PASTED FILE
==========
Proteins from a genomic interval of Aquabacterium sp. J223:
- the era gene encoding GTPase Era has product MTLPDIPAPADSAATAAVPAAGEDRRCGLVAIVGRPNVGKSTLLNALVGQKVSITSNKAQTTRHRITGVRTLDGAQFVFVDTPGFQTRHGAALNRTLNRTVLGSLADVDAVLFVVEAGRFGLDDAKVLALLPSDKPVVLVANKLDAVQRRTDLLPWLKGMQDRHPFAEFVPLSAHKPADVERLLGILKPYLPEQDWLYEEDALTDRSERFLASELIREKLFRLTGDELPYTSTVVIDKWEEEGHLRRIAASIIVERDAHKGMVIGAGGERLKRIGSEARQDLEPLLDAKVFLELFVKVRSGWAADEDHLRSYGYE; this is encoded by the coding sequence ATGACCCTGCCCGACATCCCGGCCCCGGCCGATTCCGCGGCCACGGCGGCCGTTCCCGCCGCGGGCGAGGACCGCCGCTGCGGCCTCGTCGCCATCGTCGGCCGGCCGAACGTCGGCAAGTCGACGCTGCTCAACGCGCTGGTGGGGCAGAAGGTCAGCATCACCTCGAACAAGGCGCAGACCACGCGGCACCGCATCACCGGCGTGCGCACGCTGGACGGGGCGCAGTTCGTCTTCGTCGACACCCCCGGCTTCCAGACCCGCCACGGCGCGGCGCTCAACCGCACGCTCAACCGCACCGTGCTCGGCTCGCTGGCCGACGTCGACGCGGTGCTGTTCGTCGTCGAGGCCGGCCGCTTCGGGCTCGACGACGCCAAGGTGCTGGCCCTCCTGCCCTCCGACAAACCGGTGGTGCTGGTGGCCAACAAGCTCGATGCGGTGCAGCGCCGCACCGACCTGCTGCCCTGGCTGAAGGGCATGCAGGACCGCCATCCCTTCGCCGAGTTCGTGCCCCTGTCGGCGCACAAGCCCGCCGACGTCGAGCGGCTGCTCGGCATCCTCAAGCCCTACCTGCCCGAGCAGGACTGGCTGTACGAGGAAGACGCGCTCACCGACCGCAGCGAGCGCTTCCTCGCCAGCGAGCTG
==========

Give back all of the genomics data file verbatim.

Proteins from a genomic interval of Aquabacterium sp. J223:
- the era gene encoding GTPase Era has product MTLPDIPAPADSAATAAVPAAGEDRRCGLVAIVGRPNVGKSTLLNALVGQKVSITSNKAQTTRHRITGVRTLDGAQFVFVDTPGFQTRHGAALNRTLNRTVLGSLADVDAVLFVVEAGRFGLDDAKVLALLPSDKPVVLVANKLDAVQRRTDLLPWLKGMQDRHPFAEFVPLSAHKPADVERLLGILKPYLPEQDWLYEEDALTDRSERFLASELIREKLFRLTGDELPYTSTVVIDKWEEEGHLRRIAASIIVERDAHKGMVIGAGGERLKRIGSEARQDLEPLLDAKVFLELFVKVRSGWAADEDHLRSYGYE; this is encoded by the coding sequence ATGACCCTGCCCGACATCCCGGCCCCGGCCGATTCCGCGGCCACGGCGGCCGTTCCCGCCGCGGGCGAGGACCGCCGCTGCGGCCTCGTCGCCATCGTCGGCCGGCCGAACGTCGGCAAGTCGACGCTGCTCAACGCGCTGGTGGGGCAGAAGGTCAGCATCACCTCGAACAAGGCGCAGACCACGCGGCACCGCATCACCGGCGTGCGCACGCTGGACGGGGCGCAGTTCGTCTTCGTCGACACCCCCGGCTTCCAGACCCGCCACGGCGCGGCGCTCAACCGCACGCTCAACCGCACCGTGCTCGGCTCGCTGGCCGACGTCGACGCGGTGCTGTTCGTCGTCGAGGCCGGCCGCTTCGGGCTCGACGACGCCAAGGTGCTGGCCCTCCTGCCCTCCGACAAACCGGTGGTGCTGGTGGCCAACAAGCTCGATGCGGTGCAGCGCCGCACCGACCTGCTGCCCTGGCTGAAGGGCATGCAGGACCGCCATCCCTTCGCCGAGTTCGTGCCCCTGTCGGCGCACAAGCCCGCCGACGTCGAGCGGCTGCTCGGCATCCTCAAGCCCTACCTGCCCGAGCAGGACTGGCTGTACGAGGAAGACGCGCTCACCGACCGCAGCGAGCGCTTCCTCGCCAGCGAGCTG